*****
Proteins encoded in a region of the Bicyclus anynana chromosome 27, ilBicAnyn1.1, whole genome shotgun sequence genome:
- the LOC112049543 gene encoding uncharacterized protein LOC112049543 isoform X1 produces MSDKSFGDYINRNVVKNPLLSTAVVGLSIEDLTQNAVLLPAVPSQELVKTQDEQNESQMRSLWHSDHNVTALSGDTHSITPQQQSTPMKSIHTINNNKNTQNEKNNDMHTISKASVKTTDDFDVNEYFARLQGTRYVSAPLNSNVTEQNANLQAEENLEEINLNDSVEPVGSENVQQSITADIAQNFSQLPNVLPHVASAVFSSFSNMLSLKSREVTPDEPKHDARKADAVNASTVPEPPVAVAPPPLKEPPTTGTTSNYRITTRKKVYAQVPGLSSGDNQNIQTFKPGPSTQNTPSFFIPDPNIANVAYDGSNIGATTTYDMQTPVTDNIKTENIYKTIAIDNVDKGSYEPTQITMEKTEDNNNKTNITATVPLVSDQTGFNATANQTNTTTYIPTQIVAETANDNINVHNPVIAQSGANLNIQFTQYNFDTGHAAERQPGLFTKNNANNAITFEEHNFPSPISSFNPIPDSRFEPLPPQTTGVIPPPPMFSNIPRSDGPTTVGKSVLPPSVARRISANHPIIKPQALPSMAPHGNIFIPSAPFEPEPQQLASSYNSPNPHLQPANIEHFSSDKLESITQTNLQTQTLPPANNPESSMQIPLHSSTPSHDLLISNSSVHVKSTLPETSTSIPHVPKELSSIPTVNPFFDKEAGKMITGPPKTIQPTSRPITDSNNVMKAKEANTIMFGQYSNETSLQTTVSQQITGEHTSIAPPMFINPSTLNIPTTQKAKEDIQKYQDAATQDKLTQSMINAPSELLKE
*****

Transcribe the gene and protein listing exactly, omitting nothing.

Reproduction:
Proteins encoded in a region of the Bicyclus anynana chromosome 27, ilBicAnyn1.1, whole genome shotgun sequence genome:
- the LOC112049543 gene encoding uncharacterized protein LOC112049543 isoform X1 produces MSDKSFGDYINRNVVKNPLLSTAVVGLSIEDLTQNAVLLPAVPSQELVKTQDEQNESQMRSLWHSDHNVTALSGDTHSITPQQQSTPMKSIHTINNNKNTQNEKNNDMHTISKASVKTTDDFDVNEYFARLQGTRYVSAPLNSNVTEQNANLQAEENLEEINLNDSVEPVGSENVQQSITADIAQNFSQLPNVLPHVASAVFSSFSNMLSLKSREVTPDEPKHDARKADAVNASTVPEPPVAVAPPPLKEPPTTGTTSNYRITTRKKVYAQVPGLSSGDNQNIQTFKPGPSTQNTPSFFIPDPNIANVAYDGSNIGATTTYDMQTPVTDNIKTENIYKTIAIDNVDKGSYEPTQITMEKTEDNNNKTNITATVPLVSDQTGFNATANQTNTTTYIPTQIVAETANDNINVHNPVIAQSGANLNIQFTQYNFDTGHAAERQPGLFTKNNANNAITFEEHNFPSPISSFNPIPDSRFEPLPPQTTGVIPPPPMFSNIPRSDGPTTVGKSVLPPSVARRISANHPIIKPQALPSMAPHGNIFIPSAPFEPEPQQLASSYNSPNPHLQPANIEHFSSDKLESITQTNLQTQTLPPANNPESSMQIPLHSSTPSHDLLISNSSVHVKSTLPETSTSIPHVPKELSSIPTVNPFFDKEAGKMITGPPKTIQPTSRPITDSNNVMKAKEANTIMFGQYSNETSLQTTVSQQITGEHTSIAPPMFINPSTLNIPTTQKAKEDIQKYQDAATQDKLTQSMINAPSELLKE